Early cancer diagnosis more likely in ‘less deprived’ parts of Scotland: report
A report has revealed the poorest areas of Scotland are “less likely to be diagnosed at an earlier stage” of cancer, leading to calls for more NHS staffing and “tailored resources” to catch cancer earlier in deprived communities.
NHS Scotland information services division data, released today, showed in 2017-18 9.4 per cent more people were diagnosed at an earlier stage of bowel, breast and lung cancer in Scotland compared to 2010-2011.
The report showed one in four bowel, breast and lung cancer patients (25.5 per cent) were diagnosed at stage one.
“For people with breast, colorectal or lung cancer in the most deprived areas, 22.6 per cent were diagnosed at the earliest stage (stage 1) compared with 29.1 per cent in the least deprived area,” the report said.
Cancer Research UK said it was “unacceptable” that those living in Scotland’s poorer communities had less chance of getting an early diagnosis.
“It remains unacceptable that those living in Scotland’s poorer communities have significantly less chance of being diagnosed at an early stage when treatment is more likely to be successful,” Cancer Research UK public affairs manager Gordon Matheson said.
“For this to change it’s essential we see more tailored resources being targeted at Scotland’s poorer communities.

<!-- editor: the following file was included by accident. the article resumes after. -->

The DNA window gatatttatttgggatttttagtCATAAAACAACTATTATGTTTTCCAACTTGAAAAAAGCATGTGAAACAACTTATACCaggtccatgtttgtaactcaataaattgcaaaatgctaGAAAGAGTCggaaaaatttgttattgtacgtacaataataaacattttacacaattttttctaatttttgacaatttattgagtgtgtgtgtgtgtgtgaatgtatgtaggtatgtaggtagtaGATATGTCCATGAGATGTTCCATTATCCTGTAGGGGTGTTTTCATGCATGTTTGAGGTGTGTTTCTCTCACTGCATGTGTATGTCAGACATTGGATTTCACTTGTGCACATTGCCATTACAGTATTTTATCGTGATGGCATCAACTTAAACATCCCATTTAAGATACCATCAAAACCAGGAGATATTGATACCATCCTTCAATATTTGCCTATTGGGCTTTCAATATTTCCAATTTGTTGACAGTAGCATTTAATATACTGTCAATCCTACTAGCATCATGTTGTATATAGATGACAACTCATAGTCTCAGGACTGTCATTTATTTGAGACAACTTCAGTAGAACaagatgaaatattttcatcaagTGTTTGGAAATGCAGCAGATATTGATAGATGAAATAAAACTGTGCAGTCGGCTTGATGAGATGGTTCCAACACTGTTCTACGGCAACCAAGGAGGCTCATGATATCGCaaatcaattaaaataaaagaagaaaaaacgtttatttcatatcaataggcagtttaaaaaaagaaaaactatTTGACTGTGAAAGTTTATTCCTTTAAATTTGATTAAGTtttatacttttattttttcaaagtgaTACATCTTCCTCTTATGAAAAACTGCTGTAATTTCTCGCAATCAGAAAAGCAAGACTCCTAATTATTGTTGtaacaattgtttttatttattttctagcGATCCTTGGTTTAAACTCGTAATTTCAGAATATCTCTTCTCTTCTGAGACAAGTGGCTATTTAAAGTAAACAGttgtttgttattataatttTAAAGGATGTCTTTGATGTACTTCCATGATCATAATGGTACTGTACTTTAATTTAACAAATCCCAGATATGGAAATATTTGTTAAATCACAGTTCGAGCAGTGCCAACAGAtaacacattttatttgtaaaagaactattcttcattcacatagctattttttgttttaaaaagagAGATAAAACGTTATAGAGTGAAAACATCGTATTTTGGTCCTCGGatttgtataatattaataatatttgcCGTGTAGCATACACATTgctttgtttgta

“The Scottish Government must also ensure that there’s enough staff to do this vital work, if we are to meet current and future need.”
Scottish public health minister Joe FitzPatrick said it was “particularly encouraging” that there had been a 11.8 per cent increase in the proportion of stage one diagnoses of bowel, breast and lung cancers in the most deprived areas.
However, he did not comment on the disparity between early diagnoses in lesser deprived and more deprived areas.
“These new figures show an increase in the number of people diagnosed at the earliest stage of bowel, breast and lung cancer in Scotland compared to 2010-11,” he said.
“More people are surviving cancer than ever before, with urgent cancer referrals fast tracked. Cancer death rates have decreased by more than 10% in the last decade, and early detection is crucial to this.”
The Detect Cancer Early programme was launched in 2012, with a target to increase the portion of those diagnosed at early stages of the disease by 25 per cent by the end of 2015.
But the report said the percentage of those diagnosed at stage one would need to increase to 29.2 per cent to meet the Scottish Government’s target.
The Scottish Liberal Democrats said it was “disheartening” that the Scottish Government was failing to meet its target on early detection.
“Early diagnosis of cancer is essential and can make all the difference to successful treatment,” Lib Dem health spokesperson Alex-Cole Hamilton said.
“Disappointingly for patients and their loved ones, this is yet another broken promise.
“Cancer waiting times are at their worst since the standard was introduced in 2012 and people in the most deprived areas are still less likely to be diagnosed at an early stage. Patients are being failed and the health secretary must act swiftly to turn this around. Properly fund and resource the NHS or risk more lives.”